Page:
This opinion will be unpublished and
may not be cited except as provided by
Minn. Stat. § 480A.08, subd. 3 (2004).
IN COURT OF APPEALS
Frederick Kier, petitioner,
State of Minnesota,
Polk County District Court
File No. KX021191
John M. Stuart, State
Public Defender, Michael F. Cromett, Assistant Public Defender,
Mike Hatch, Attorney General, 1800 Bremer Tower, 445 Minnesota Street, St. Paul, MN 55101-2134; and
Gregory A. Widseth, Polk County Attorney, Suite 101, 223 East Seventh Street, Crookston, MN 56716 (for respondent)
Considered and decided by Willis, Presiding Judge; Kalitowski, Judge; and Stoneburner, Judge.
On remand from the supreme court for reconsideration of appellant’s challenge to denial of his petition for postconviction sentencing relief, appellant argues that he should not be subjected to mandatory consecutive sentencing under Minn. Stat. 169A. 28 (2004). We affirm.
Appellant John Kier was convicted of
felony refusal to test and gross-misdemeanor driving after cancellation. Based on a criminal-history score of five, he
was sentenced to 66 months, executed, for felony refusal and a consecutive 12
months for driving after cancellation.
On direct appeal, this court affirmed his convictions and
sentences. State v. Kier, 678 N.W.2d 672 (
Kier later filed a postconviction
petition seeking correction of his sentence.
This court reversed and remanded, concluding that (1) the gross-misdemeanor
driving after cancellation should have been sentenced first because it occurred
first; (2) the consecutive felony sentence should have been based on a
criminal-history score of one; and (3) because the resulting consecutive
sentence, as corrected, was less than concurrent sentencing would have produced,
the correct sentence under the Minnesota guidelines was a concurrent sentence,
with the felony sentence to be calculated based on a criminal-history score of
five. Kier v. State, No. A05-1108 (Minn. App. Mar. 28, 2006), review granted and stayed (
In State v. Holmes, the supreme court held that the reduction of the
criminal-history score for presumptive consecutive sentences, as provided by
Minnesota Sentencing Guidelines II.F, does not apply to the mandatory
consecutive sentences for repeat DWI offenses required by Minn. Stat. § 169A.28
(2004). 719 N.W.2d 904, 909 (
The state argues that Kier’s request
for sentencing relief is procedurally barred by State v. Knaffla, 309
Kier does not dispute the application of the provisions of Minn. Stat. § 169A.28, requiring consecutive sentences for certain DWI and DWI-related offenses: Kier was convicted of felony first-degree driving while impaired-refusal and driving after cancellation in the same behavioral incident and, at the time of these convictions, he had five or more prior qualifying incidents. Kier argues that the district court erred by imposing the sentence for felony refusal consecutively to the sentence for driving after cancellation, which occurred prior to the test refusal, and erred by failing to reduce his criminal-history score to one to calculate the consecutive felony sentence, as required by Minn. Sent. Guidelines II. F.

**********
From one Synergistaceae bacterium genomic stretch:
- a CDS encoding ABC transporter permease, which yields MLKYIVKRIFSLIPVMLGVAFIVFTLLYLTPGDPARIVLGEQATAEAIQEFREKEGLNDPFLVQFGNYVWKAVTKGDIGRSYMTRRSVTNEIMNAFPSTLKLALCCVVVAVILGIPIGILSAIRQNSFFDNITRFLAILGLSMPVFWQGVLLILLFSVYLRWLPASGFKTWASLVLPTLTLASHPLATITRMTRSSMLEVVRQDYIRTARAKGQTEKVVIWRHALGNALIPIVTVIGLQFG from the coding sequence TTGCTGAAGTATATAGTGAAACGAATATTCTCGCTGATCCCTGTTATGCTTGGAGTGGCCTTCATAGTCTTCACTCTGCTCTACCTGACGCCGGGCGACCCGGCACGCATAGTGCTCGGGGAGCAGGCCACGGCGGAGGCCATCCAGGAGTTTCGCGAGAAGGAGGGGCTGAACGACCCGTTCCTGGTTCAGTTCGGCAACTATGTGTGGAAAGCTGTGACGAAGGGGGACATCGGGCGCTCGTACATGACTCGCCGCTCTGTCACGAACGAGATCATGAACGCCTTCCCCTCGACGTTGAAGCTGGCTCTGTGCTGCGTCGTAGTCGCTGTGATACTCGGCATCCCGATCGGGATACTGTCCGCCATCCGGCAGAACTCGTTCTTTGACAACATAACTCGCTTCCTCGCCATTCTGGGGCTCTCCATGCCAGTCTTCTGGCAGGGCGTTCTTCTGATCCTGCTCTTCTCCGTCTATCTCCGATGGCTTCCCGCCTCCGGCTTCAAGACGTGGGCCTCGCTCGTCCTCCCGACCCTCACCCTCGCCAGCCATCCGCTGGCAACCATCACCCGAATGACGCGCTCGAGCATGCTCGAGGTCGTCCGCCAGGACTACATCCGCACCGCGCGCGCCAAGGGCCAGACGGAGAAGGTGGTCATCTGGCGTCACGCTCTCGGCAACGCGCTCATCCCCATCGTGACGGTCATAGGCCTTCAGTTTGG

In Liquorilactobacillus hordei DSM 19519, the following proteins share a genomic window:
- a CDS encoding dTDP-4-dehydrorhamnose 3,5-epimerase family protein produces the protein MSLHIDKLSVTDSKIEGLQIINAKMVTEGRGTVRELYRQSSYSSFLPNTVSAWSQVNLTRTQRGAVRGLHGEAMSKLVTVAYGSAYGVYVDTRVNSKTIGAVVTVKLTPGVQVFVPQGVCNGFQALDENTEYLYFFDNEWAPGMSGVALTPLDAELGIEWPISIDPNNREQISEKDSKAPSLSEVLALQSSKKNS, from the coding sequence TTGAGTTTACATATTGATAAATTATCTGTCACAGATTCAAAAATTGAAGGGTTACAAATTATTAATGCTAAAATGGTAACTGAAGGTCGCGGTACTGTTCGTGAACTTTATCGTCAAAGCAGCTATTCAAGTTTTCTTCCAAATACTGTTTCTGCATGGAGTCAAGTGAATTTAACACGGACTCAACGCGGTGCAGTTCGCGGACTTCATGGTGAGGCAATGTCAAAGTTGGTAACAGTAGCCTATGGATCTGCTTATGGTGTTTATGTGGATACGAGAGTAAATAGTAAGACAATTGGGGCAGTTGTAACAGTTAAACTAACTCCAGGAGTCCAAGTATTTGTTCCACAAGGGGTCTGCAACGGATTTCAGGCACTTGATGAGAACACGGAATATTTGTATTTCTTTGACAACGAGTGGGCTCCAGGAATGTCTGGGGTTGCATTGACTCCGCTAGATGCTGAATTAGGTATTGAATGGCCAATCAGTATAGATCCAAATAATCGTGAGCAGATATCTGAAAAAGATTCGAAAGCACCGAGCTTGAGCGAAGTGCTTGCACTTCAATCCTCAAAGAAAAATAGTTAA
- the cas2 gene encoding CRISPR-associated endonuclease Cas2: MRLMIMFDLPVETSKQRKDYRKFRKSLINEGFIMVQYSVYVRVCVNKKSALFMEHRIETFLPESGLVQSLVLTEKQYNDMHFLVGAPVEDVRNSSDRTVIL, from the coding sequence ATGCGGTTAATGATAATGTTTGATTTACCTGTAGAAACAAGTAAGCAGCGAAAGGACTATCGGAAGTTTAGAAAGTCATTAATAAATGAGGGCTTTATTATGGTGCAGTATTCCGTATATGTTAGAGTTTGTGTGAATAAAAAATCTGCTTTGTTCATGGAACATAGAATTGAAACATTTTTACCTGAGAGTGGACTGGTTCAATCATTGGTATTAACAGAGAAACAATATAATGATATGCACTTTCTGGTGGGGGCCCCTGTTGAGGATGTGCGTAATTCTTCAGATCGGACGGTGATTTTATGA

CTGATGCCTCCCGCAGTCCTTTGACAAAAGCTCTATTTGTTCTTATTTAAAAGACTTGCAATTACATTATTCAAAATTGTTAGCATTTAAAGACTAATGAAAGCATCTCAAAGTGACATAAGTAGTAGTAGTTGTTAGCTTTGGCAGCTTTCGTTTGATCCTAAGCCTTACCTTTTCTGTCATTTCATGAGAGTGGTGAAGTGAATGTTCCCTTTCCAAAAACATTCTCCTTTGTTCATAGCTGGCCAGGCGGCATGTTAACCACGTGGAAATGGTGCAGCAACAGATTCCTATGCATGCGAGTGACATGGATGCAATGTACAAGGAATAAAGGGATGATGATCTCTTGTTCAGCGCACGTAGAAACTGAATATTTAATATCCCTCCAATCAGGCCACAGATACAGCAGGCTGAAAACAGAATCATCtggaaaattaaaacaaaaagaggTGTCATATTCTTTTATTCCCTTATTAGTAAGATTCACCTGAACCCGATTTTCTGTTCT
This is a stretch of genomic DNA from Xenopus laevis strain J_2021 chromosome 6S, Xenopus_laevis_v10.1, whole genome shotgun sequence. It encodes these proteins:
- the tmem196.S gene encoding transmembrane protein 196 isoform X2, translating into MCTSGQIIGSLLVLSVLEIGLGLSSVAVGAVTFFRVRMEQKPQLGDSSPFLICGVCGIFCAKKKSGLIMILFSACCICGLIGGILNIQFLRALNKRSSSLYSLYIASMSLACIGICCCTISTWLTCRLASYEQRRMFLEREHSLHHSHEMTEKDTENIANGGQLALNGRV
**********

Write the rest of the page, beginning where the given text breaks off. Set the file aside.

construction and interpretation of the sentencing guidelines are subject to de
novo review by this court.” State v. Holmes, 719 N.W.2d 914, 907 (
Kier argues that his situation is distinguishable from Holmes because Kier’s consecutive sentences were imposed under Minn. Stat. § 169A.28, subd. 1(3), for offenses that were part of the same course of conduct, while the consecutive sentences in Holmes were imposed under subdivision 1(2), for offenses that were part of separate courses of conduct. We disagree. Minn. Stat. § 609.035 (2004), which generally prohibits multiple sentences for one behavioral incident, contains an exception for DWI and DWI-related offenses committed by repeat DWI offenders. And Holmes does not mandate any distinction between these subdivisions of Minn. Stat. § 169A.28.
Kier also argues that it is possible for mandatory consecutive sentencing under Minn. Stat. § 169.28 to result in an excessive sentence. But Kier has failed to demonstrate that his sentence is excessive, and the mere possibility that a sentence could be excessive under the statute is irrelevant to determination of the validity of Kier’s sentence.
Finally, Kier argues that a 2006
amendment to Minn. Stat. § 169.28, which took effect in June 2006 and limits
the sentencing exposure of felony DWI defendants, should apply to his 2003
sentence, at least on equitable grounds.
We disagree. There is no
statutory authority for retroactive application of the 2006 amendment.
Because under the facts of this case the erroneous order of sentencing Kier’s gross-misdemeanor offense consecutively to his felony offense has no practical effect, the error was harmless, and the district court did not abuse its discretion in denying Kier’s petition for postconviction relief.